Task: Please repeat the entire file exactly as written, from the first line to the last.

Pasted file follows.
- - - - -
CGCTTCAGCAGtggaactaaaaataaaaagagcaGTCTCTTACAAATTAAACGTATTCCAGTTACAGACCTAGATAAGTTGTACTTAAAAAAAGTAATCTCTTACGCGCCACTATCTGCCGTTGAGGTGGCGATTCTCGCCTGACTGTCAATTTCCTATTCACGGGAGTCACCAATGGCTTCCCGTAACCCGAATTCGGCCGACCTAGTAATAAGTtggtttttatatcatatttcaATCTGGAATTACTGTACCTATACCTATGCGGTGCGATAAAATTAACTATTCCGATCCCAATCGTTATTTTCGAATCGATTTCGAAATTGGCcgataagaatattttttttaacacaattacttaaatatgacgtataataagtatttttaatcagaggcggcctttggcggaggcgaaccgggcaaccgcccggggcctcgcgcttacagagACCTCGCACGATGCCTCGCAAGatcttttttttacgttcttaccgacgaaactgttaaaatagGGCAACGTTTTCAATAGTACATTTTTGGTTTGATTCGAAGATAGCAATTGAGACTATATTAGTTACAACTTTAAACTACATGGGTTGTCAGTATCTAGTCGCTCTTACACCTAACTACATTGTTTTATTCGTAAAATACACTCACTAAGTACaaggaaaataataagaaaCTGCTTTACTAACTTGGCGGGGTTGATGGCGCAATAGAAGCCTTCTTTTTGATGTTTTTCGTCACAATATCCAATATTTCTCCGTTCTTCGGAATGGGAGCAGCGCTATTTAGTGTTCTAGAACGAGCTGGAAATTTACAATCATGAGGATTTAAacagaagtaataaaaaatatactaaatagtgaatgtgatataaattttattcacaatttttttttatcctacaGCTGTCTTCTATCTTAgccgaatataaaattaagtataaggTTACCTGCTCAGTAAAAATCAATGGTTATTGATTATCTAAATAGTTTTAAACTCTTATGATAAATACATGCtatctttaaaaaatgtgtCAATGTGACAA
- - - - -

CGCTTCAGCAGtggaactaaaaataaaaagagcaGTCTCTTACAAATTAAACGTATTCCAGTTACAGACCTAGATAAGTTGTACTTAAAAAAAGTAATCTCTTACGCGCCACTATCTGCCGTTGAGGTGGCGATTCTCGCCTGACTGTCAATTTCCTATTCACGGGAGTCACCAATGGCTTCCCGTAACCCGAATTCGGCCGACCTAGTAATAAGTtggtttttatatcatatttcaATCTGGAATTACTGTACCTATACCTATGCGGTGCGATAAAATTAACTATTCCGATCCCAATCGTTATTTTCGAATCGATTTCGAAATTGGCcgataagaatattttttttaacacaattacttaaatatgacgtataataagtatttttaatcagaggcggcctttggcggaggcgaaccgggcaaccgcccggggcctcgcgcttacagagACCTCGCACGATGCCTCGCAAGatcttttttttacgttcttaccgacgaaactgttaaaatagGGCAACGTTTTCAATAGTACATTTTTGGTTTGATTCGAAGATAGCAATTGAGACTATATTAGTTACAACTTTAAACTACATGGGTTGTCAGTATCTAGTCGCTCTTACACCTAACTACATTGTTTTATTCGTAAAATACACTCACTAAGTACaaggaaaataataagaaaCTGCTTTACTAACTTGGCGGGGTTGATGGCGCAATAGAAGCCTTCTTTTTGATGTTTTTCGTCACAATATCCAATATTTCTCCGTTCTTCGGAATGGGAGCAGCGCTATTTAGTGTTCTAGAACGAGCTGGAAATTTACAATCATGAGGATTTAAacagaagtaataaaaaatatactaaatagtgaatgtgatataaattttattcacaatttttttttatcctacaGCTGTCTTCTATCTTAgccgaatataaaattaagtataaggTTACCTGCTCAGTAAAAATCAATGGTTATTGATTATCTAAATAGTTTTAAACTCTTATGATAAATACATGCtatctttaaaaaatgtgtCAATGTGACAA